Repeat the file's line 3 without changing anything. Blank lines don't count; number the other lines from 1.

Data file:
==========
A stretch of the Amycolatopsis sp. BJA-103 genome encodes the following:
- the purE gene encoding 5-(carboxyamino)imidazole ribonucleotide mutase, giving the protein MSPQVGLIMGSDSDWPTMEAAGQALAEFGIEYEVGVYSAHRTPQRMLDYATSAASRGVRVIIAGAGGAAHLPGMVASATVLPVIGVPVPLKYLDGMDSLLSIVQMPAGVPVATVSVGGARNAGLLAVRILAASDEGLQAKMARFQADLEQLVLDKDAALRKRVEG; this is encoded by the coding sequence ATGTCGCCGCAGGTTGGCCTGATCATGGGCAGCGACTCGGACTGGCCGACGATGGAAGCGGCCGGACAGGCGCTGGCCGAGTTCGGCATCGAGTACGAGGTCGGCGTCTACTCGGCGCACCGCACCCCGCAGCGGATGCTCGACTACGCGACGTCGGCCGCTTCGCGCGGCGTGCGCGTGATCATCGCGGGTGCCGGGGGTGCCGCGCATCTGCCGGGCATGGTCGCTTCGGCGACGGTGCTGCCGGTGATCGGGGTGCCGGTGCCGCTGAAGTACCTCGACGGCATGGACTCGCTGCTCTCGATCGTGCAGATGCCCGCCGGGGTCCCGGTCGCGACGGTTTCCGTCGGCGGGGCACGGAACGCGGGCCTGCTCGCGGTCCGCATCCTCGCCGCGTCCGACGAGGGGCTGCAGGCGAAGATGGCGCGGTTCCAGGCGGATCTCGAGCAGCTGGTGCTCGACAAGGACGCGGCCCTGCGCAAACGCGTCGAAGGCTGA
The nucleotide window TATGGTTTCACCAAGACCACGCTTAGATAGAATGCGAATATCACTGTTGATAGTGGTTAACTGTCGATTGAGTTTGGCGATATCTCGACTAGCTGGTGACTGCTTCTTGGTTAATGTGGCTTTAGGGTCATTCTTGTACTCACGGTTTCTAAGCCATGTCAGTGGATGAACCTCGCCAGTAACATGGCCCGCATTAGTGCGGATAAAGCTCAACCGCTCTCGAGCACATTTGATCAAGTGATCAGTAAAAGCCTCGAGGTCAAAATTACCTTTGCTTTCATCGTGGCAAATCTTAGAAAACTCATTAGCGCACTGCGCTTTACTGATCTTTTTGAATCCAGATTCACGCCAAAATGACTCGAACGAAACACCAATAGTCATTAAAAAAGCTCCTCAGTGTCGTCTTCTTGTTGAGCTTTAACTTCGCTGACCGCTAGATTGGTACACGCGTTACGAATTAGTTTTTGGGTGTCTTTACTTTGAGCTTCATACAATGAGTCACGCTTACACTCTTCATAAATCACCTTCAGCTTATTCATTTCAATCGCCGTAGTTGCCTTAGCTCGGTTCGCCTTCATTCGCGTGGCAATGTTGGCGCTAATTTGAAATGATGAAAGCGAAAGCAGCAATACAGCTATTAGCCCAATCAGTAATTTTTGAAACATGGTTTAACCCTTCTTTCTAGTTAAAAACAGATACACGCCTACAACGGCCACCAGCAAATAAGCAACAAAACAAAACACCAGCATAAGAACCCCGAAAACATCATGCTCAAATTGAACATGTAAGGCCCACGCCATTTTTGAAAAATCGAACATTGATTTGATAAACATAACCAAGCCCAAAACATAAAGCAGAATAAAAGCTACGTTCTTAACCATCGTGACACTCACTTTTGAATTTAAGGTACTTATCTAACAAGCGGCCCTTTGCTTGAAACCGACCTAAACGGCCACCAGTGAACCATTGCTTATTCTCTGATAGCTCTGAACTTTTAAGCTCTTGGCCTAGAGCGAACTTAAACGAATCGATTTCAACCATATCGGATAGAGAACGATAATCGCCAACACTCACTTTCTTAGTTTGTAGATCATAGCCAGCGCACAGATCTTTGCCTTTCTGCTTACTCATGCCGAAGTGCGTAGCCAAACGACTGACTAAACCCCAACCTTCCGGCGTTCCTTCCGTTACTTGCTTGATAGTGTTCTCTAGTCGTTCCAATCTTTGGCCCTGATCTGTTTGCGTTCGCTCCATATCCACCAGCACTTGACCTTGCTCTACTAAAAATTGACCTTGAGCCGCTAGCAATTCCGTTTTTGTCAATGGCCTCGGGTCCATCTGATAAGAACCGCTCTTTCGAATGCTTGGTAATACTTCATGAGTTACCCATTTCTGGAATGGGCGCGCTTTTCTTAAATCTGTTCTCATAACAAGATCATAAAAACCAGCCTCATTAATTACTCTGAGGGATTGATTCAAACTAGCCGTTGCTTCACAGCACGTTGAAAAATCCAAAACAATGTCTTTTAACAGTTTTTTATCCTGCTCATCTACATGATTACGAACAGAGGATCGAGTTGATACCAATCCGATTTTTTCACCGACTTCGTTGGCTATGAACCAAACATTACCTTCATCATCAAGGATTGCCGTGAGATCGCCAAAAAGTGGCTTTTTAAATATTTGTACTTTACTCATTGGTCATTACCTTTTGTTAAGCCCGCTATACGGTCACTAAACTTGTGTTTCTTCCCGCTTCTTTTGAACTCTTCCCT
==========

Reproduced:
The nucleotide window TATGGTTTCACCAAGACCACGCTTAGATAGAATGCGAATATCACTGTTGATAGTGGTTAACTGTCGATTGAGTTTGGCGATATCTCGACTAGCTGGTGACTGCTTCTTGGTTAATGTGGCTTTAGGGTCATTCTTGTACTCACGGTTTCTAAGCCATGTCAGTGGATGAACCTCGCCAGTAACATGGCCCGCATTAGTGCGGATAAAGCTCAACCGCTCTCGAGCACATTTGATCAAGTGATCAGTAAAAGCCTCGAGGTCAAAATTACCTTTGCTTTCATCGTGGCAAATCTTAGAAAACTCATTAGCGCACTGCGCTTTACTGATCTTTTTGAATCCAGATTCACGCCAAAATGACTCGAACGAAACACCAATAGTCATTAAAAAAGCTCCTCAGTGTCGTCTTCTTGTTGAGCTTTAACTTCGCTGACCGCTAGATTGGTACACGCGTTACGAATTAGTTTTTGGGTGTCTTTACTTTGAGCTTCATACAATGAGTCACGCTTACACTCTTCATAAATCACCTTCAGCTTATTCATTTCAATCGCCGTAGTTGCCTTAGCTCGGTTCGCCTTCATTCGCGTGGCAATGTTGGCGCTAATTTGAAATGATGAAAGCGAAAGCAGCAATACAGCTATTAGCCCAATCAGTAATTTTTGAAACATGGTTTAACCCTTCTTTCTAGTTAAAAACAGATACACGCCTACAACGGCCACCAGCAAATAAGCAACAAAACAAAACACCAGCATAAGAACCCCGAAAACATCATGCTCAAATTGAACATGTAAGGCCCACGCCATTTTTGAAAAATCGAACATTGATTTGATAAACATAACCAAGCCCAAAACATAAAGCAGAATAAAAGCTACGTTCTTAACCATCGTGACACTCACTTTTGAATTTAAGGTACTTATCTAACAAGCGGCCCTTTGCTTGAAACCGACCTAAACGGCCACCAGTGAACCATTGCTTATTCTCTGATAGCTCTGAACTTTTAAGCTCTTGGCCTAGAGCGAACTTAAACGAATCGATTTCAACCATATCGGATAGAGAACGATAATCGCCAACACTCACTTTCTTAGTTTGTAGATCATAGCCAGCGCACAGATCTTTGCCTTTCTGCTTACTCATGCCGAAGTGCGTAGCCAAACGACTGACTAAACCCCAACCTTCCGGCGTTCCTTCCGTTACTTGCTTGATAGTGTTCTCTAGTCGTTCCAATCTTTGGCCCTGATCTGTTTGCGTTCGCTCCATATCCACCAGCACTTGACCTTGCTCTACTAAAAATTGACCTTGAGCCGCTAGCAATTCCGTTTTTGTCAATGGCCTCGGGTCCATCTGATAAGAACCGCTCTTTCGAATGCTTGGTAATACTTCATGAGTTACCCATTTCTGGAATGGGCGCGCTTTTCTTAAATCTGTTCTCATAACAAGATCATAAAAACCAGCCTCATTAATTACTCTGAGGGATTGATTCAAACTAGCCGTTGCTTCACAGCACGTTGAAAAATCCAAAACAATGTCTTTTAACAGTTTTTTATCCTGCTCATCTACATGATTACGAACAGAGGATCGAGTTGATACCAATCCGATTTTTTCACCGACTTCGTTGGCTATGAACCAAACATTACCTTCATCATCAAGGATTGCCGTGAGATCGCCAAAAAGTGGCTTTTTAAATATTTGTACTTTACTCATTGGTCATTACCTTTTGTTAAGCCCGCTATACGGTCACTAAACTTGTGTTTCTTCCCGCTTCTTTTGAACTCTTCCCT